Since the novel coronavirus (COVID-19) swept across the United States in early 2020, it has taken a toll on public health, as well as numerous other industries and sectors. From travel and tourism to finance and construction – almost every aspect of the U.S. economy has been affected by the global pandemic. One industry that has seen particularly noticeable changes over the past two years is e-commerce. As most states issued stay-at-home orders in an attempt to slow the spread of the disease, many Americans turned to the internet for work, education, communication, and shopping.
Not only the amount and type of food that U.S. customers buy and sometimes stockpile has shifted, but also the preferred avenues. Around one-third of surveyed shoppers indicate a willingness to keep using Amazon Fresh or DoorDash to have food home delivered. Other widely chosen options include local grocery stores, chain restaurants, and online grocery sites. In return, app downloads of online grocery delivery platforms like Uber Eats and Instacart are surging. But while these services offer customers a safe and flexible alternative to jammed grocery stores or restaurants, companies like Instacart are also facing criticism for their treatment of delivery workers. As couriers are hired as gig workers instead of employees, they do not receive sick pay or other health benefits. Seeing that these contractors have worked on the frontlines of the pandemic, their lack of financial and physical protection remains an ongoing point of contention.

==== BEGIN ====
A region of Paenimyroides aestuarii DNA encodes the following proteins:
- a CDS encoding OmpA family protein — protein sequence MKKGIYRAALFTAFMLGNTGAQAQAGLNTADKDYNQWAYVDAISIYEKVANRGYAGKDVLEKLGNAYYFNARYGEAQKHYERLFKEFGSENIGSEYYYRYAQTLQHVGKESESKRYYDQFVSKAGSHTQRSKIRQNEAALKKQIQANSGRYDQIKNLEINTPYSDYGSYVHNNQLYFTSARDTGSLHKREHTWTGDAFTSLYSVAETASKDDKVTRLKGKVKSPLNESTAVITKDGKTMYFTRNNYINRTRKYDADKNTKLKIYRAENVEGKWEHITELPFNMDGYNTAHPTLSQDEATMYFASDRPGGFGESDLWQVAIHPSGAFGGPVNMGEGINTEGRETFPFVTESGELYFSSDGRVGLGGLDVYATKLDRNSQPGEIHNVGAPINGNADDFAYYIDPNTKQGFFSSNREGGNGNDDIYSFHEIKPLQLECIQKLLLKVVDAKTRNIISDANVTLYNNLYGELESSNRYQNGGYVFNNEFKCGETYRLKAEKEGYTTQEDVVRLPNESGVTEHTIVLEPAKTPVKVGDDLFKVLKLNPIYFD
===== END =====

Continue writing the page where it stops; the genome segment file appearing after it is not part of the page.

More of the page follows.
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In the following 5 chapters, you will quickly find the 32 most important statistics relating to "Coronavirus (COVID-19): impact on e-commerce in the U.S.".